"We know medication is very effective in the short-term, but the study raises important questions concerning the efficacy of ADHD treatment," she said.
Two genes labeled DBH and DRD2 that regulate dopamine were associated with ADHD in the Finnish population of adolescents.

This study appears in the Journal of the American Academy of Child and Adolescent Psychiatry.

Stone Mountain School adhd boarding schools for boys offers a quiet, rural setting that removes everyday distractions allowing boys to concentrate on positive behaviors and academics.

Labels: medications, research, treatment

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Parents of Kids with Disabilities Shut Down Ad Campaign in NY

A controversial public service advertising campaign ended because of objections from parents of children and teens with mental disorders.

The ads, which appeared only in New York City, were supposed to incite parents to have their children evaluated for autism, ADHD and other disorders.

A typical ad looked like a ransom note that read:
"We have your son. We will make sure he will no longer be able to care for himself or interact socially as long as he lives. Autism."
Air N'eman, president of the Autistic Self-Advocacy Network, wrote, "You have inadvertently reinforced many of the worst stereotypes that have prevented children and adults with disabilities from gaining inclusion, equality and full access to the services and supports they require."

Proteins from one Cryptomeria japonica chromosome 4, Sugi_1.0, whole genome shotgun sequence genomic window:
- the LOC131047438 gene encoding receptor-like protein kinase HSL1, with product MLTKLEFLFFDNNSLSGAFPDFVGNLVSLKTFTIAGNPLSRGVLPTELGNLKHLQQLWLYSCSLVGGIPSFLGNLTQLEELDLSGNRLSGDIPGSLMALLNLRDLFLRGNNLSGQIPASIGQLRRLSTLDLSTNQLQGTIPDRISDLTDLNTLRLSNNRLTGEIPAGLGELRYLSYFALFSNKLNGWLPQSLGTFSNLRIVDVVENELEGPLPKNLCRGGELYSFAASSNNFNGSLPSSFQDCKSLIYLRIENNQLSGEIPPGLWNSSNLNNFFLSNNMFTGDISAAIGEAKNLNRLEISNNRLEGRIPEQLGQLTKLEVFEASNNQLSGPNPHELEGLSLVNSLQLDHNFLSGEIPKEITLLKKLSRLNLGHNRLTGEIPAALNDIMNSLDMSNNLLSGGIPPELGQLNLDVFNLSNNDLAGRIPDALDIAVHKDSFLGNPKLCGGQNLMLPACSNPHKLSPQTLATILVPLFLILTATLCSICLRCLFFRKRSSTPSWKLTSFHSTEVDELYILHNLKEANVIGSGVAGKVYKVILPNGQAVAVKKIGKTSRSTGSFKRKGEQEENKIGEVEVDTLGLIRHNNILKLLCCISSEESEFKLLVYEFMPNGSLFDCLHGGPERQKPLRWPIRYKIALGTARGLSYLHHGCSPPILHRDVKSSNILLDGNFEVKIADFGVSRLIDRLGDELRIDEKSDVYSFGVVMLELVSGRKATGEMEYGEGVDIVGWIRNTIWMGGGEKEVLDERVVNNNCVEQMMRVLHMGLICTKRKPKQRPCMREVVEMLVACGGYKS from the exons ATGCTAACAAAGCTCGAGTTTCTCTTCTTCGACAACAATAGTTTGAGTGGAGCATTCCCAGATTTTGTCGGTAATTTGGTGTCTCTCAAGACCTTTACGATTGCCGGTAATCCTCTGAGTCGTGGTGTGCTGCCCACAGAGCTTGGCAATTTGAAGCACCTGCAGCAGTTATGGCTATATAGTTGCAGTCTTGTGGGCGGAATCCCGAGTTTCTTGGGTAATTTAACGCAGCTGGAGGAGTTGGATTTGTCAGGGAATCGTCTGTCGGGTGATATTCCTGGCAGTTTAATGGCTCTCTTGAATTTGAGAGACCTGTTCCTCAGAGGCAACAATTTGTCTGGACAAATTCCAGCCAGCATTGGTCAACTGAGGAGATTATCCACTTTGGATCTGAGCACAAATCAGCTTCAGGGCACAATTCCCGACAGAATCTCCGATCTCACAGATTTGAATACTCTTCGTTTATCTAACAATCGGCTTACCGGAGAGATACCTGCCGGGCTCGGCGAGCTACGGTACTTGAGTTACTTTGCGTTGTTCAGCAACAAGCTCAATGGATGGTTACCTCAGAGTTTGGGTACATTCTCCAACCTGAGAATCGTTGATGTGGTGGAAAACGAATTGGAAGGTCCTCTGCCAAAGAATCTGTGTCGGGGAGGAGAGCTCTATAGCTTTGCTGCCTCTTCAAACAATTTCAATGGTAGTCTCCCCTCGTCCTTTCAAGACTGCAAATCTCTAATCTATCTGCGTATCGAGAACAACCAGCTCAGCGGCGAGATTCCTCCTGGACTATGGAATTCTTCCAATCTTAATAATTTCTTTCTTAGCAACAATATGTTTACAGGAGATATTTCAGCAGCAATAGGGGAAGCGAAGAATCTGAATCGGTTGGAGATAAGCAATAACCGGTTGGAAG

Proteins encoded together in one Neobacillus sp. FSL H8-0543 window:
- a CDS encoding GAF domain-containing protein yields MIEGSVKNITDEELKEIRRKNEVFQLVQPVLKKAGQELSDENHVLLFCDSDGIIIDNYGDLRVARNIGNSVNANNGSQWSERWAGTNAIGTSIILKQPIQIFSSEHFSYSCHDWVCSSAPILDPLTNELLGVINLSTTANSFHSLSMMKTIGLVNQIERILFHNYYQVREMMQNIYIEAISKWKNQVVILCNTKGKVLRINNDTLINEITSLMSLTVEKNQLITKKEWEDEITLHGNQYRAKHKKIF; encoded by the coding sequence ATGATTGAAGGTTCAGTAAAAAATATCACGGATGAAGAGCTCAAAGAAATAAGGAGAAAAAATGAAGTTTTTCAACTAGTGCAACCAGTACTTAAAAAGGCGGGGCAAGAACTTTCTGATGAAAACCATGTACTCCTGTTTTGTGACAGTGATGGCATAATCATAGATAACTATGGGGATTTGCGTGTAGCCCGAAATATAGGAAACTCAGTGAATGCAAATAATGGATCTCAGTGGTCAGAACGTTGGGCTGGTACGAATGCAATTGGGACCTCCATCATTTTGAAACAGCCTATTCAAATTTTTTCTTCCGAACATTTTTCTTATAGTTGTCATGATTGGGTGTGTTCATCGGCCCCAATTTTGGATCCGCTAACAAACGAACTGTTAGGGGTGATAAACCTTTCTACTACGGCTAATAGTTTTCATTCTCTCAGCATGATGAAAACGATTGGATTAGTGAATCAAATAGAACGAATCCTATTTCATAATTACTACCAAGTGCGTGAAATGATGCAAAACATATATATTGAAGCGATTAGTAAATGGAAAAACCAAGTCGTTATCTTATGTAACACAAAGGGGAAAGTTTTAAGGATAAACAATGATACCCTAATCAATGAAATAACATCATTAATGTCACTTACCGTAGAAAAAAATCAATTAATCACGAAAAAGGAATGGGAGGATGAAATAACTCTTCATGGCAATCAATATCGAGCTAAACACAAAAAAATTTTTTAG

The New York University Child Study Center pulled their ads and apologized to that group and others.
"We meant well," said Dr. Harold Koplewicz of the Child Study Center, "but we unintentionally hurt and offended some people."
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Labels: mental_health, advocacy, advertising

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New Strategy Helps Kids Learn

The strategy is called SLANT and was developed by researchers at Kansas University. It was initially developed for special needs children, but researchers have since discovered that it works best with ADD or ADHD students.
"In the SLANT strategy, the S stands for 'Sit up straight', the L stands for 'Lean Forward', the A stands for 'Activate your thinking', the N stands for 'Note key idea' (littler ones, 'Nod and smile' works better), the T stands for 'Track the talker'."
Teachers can create posters to place around the room, or even note cards that can be taped to students' desks. Then, when a student is not paying attention, all the teacher has to say is "SLANT" or "everyone needs to SLANT". The students know what it means and are reminded to sit up straight and pay attention.

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Labels: education, teachers, learning_disabilites